The NDF noted that the Scientific Authority was aware at that point of increased poaching of elephant and the illegal trade in ivory in other parts of Africa and indicated that it would review the NDF assessment “should the number of poaching incidents in South Africa increase.”

There has in fact been a well-documented, marked increase of elephant poaching in South Africa. In 2012 two elephants were killed for their ivory in South Africa’s flagship Kruger National Park. In 2015 twenty- four elephants were killed for their ivory. In 2016 forty-six elephants were killed for their ivory. In 2017 sixty-seven elephants were killed for their ivory. In 2018 seventy-one Elephants were killed for their ivory, and according to Minister Creecy, thirty-one elephants were killed in the Kruger National Park in 2019. These figures demonstrate the intentional targeting by organised criminal syndicates of elephants in eastern South Africa, specifically in the region bordering Mozambique.

The NDF argues “that local and international trade in elephant poses a low and non-detrimental risk for the species in South Africa. The species is well managed in South Africa and the Scientific Authority does not have any current concerns relating to the export of elephants in accordance with Article IV of CITES.”

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EMS FOUNDATION COMMENTARY ON THE PROPOSED 2021 BLACK RHINO HUNTING QUOTA

THE SUGGESTED 2021 BLACK RHINO QUOTA

EXCERPT FROM THE EMS FOUNDATION SUBMISSION:

Black rhino status quo as contained in the NDF

Black rhinos are included in Appendix I of CITES. In terms of Article Ill of CITES, an export permit shall only be granted for a specimen of an Appendix I species (e.g. in the case of a hunting trophy) when a Scientific Authority of the State of export has advised that such export will not be detrimental to the survival of that species. In accordance with Article III and the CITES Regulations, a Draft NDF for black rhino was published for comment in 2019 (“Draft Rhino NDF”).

In terms of threats to the black rhino population and the impacts of trophy hunting on the survival of the species, the Draft Rhino NDF notes that:

  • Ongoing loss of rhino to poaching for their horn is currently the most immediate threat to South Africa’s black rhino population.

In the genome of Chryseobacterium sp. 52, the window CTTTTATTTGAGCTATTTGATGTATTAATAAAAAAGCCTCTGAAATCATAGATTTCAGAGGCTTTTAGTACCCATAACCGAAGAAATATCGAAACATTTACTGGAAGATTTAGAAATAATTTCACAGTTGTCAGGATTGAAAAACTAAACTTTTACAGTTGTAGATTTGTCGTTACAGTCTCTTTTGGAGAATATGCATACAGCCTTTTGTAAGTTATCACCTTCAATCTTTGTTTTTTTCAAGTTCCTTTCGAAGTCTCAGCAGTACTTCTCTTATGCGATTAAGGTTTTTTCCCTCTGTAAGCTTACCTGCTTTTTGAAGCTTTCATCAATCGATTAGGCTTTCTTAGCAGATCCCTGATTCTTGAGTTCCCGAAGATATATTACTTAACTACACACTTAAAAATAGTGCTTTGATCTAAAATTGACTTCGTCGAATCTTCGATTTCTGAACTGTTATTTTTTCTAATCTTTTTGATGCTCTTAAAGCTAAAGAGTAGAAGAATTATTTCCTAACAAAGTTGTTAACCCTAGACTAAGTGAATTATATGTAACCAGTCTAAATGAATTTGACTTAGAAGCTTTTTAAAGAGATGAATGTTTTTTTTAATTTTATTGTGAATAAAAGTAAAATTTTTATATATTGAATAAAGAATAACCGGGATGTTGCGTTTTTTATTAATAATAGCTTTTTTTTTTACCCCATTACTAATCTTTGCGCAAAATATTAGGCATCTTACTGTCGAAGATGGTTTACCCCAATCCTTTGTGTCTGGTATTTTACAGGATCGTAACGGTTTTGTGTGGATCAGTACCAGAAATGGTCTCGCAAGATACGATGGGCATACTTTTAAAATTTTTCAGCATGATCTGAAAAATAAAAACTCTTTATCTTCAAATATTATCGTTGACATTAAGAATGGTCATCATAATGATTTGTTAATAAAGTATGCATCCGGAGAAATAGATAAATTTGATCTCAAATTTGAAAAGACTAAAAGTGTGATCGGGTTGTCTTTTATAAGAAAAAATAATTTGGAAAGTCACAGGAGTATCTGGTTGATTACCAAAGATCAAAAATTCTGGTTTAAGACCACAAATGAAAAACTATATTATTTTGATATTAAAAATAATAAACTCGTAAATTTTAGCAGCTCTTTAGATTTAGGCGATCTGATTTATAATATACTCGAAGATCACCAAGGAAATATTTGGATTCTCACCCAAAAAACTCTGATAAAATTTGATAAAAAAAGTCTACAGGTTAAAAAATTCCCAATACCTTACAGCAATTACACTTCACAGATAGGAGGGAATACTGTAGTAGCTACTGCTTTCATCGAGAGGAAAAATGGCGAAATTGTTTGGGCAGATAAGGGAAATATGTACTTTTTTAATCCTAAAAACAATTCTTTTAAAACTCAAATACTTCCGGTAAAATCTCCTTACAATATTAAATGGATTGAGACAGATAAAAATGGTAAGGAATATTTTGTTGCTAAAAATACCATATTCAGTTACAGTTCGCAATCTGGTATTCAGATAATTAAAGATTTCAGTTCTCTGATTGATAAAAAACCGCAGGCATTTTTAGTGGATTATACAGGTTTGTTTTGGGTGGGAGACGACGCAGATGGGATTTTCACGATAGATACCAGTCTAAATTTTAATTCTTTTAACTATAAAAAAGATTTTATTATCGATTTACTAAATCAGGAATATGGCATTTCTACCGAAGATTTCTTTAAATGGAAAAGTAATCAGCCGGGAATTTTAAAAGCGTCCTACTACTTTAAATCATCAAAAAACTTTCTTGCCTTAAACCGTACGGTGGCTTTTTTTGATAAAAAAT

• Permanent removal of black rhino from the national population through trophy hunting is predominantly economically motivated…
  • The current overall species conservation benefit associated with trophy hunting of black rhinoceros is low.

Trophy hunting of black rhino should not be contemplated

The African Black Rhino remains Critically Endangered according to the IUCN Red List of Threatened Species, and there is no room for complacency. There is an urgent need for them to be protected not killed. It is counter intuitive therefore, to suggest a hunting quota for black rhino in South Africa especially while private rhino owners and the government are seeking ways to lobby for funds locally and abroad in order to protect the last remaining South African black rhino.

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EMS FOUNDATION COMMENTARY ON THE PROPOSED 2021 LEOPARD HUNTING QUOTA

THE SUGGESTED 2021 LEOPARD QUOTA

Excerpt from the EMS Foundation Submission:

Decision to determine a quota for leopard hunting made in the absence of an NDF

In terms of Article III of CITES and the CITES Regulations, export of species listed in Appendix I or II may only take place once the Scientific Authority (SANBI) has made an NDF and advised the Management Authority accordingly.58 In 2015, the Draft NDF was published which made a positive NDF finding, provided certain conditions were met, namely:

  • Guidelines for the allocation of leopard trophy quotas must be developed and provided to all provinces by the end of January 2015 (the requirement for such guidelines was again reiterated at the Leopard Workshop).
  • A conditional leopard trophy quota allocation must be issued for 2015, whereby provinces must indicate compliance with the guidelines recommended above. Provinces showing non-compliance with these guidelines must not be allocated a quota for 2016.
  • National norms and standards for the management and monitoring of leopard trophy hunting and putative DCAs in South Africa must be developed in terms of section 9 of NEMBA and published by the end of 2016.